The SpringBoard Bursary Foundation Impact Assessment: Year 4
12 January 2017
The fourth interim evaluation report of The SpringBoard Bursary Foundation (SpringBoard), completed by NFER, has been published today.
In September 2013, SpringBoard commissioned the National Foundation for Educational Research (NFER) to undertake a five-year evaluation to December 2018, with the aim of exploring the effectiveness and impacts of SpringBoard. This is the fourth report based on consultations with SpringBoard pupils and member schools.
SpringBoard was set up in 2012 with the stated aim of transforming the lives of pupils from low-income families and disadvantaged backgrounds by providing them with full bursaries to attend state and independent boarding schools. The charity also has a wider agenda of increasing social mobility; SpringBoard pupils are supported to help raise educational aspirations in their home communities through sharing their experiences and acting as mentors to other young people. In July 2017, SpringBoard merged with The Royal National Children's Foundation to form The Royal National Children’s SpringBoard Foundation.
The evaluation focuses on 123 pupils who joined 35 SpringBoard member schools in Cohorts 1, 2 and 3 between September 2013 and September 2015. Pupils join the programme between Year 7 (aged 11) and Year 12 (aged 16).
The fourth interim report found that SpringBoard continues to positively transform the lives of pupils, as well as achieving wider impacts. Pupils are experiencing impacts in four key areas: academic progress and attainment; raised aspirations, broadened horizons and enhanced future prospects; improved social skills and interactions and increased awareness of social diversity; and increased confidence and well-being. Many of these impacts are a result of pupils benefitting from a stable and secure school environment. Wider impacts include: the development of the knowledge, skills and personal satisfaction of boarding school staff; raised awareness of social diversity within schools and SpringBoard pupils acting as positive role models; and other young people in SpringBoard pupils’ home communities aspiring to follow in their footsteps or having raised aspirations.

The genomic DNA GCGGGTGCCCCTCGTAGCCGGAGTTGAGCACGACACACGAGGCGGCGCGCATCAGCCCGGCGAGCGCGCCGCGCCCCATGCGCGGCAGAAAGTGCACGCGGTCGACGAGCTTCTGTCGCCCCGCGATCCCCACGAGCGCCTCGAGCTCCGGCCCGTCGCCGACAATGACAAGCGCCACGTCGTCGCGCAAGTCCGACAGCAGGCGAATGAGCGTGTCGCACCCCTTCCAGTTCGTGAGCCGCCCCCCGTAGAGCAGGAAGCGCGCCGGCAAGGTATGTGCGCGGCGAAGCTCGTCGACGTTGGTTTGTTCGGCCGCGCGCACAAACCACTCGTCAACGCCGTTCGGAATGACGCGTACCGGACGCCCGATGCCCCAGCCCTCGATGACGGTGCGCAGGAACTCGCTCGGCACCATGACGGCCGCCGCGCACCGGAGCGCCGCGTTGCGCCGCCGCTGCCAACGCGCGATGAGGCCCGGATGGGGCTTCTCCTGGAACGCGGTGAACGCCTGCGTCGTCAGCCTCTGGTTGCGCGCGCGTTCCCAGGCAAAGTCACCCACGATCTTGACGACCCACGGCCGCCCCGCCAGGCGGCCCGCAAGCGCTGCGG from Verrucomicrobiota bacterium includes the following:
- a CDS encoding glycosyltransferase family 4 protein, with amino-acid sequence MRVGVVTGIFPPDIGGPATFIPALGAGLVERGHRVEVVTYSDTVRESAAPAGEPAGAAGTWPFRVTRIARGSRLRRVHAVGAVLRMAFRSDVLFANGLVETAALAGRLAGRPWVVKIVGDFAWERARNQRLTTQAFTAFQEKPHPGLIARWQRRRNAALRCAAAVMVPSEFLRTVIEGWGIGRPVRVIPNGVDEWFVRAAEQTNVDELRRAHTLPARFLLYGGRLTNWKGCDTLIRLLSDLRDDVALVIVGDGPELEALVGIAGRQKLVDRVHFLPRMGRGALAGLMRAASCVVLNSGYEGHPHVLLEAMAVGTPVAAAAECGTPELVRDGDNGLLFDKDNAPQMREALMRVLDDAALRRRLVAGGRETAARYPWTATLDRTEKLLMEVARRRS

In addition, the evaluation found that the tripartite and ongoing support from partner organisations, member schools and SpringBoard itself is central to the success of the programme. This includes support for pupils prior to being placed at boarding school through to ongoing support provided during the school year and holiday periods.
Commenting on the findings, Ian Davenport, Chief Executive of The Royal National Children’s SpringBoard Foundation (and formerly Chief Executive of SpringBoard) said, “I am delighted with the detailed analysis and the conclusions reached by the National Foundation for Educational Research. The impact assessment model which we built together some four years ago has proved robust and informative; it has informed our development at each subsequent stage. The report powerfully affirms our stated outcome of providing life transforming opportunities to disadvantaged children and is the most powerful impetus for us to expand and help many more children”. The final evaluation report will be published in late 2018. It will include an analysis of National Pupil Database data comparing SpringBoard pupils’ GCSE and A-level examination results to those of pupils from their original schools.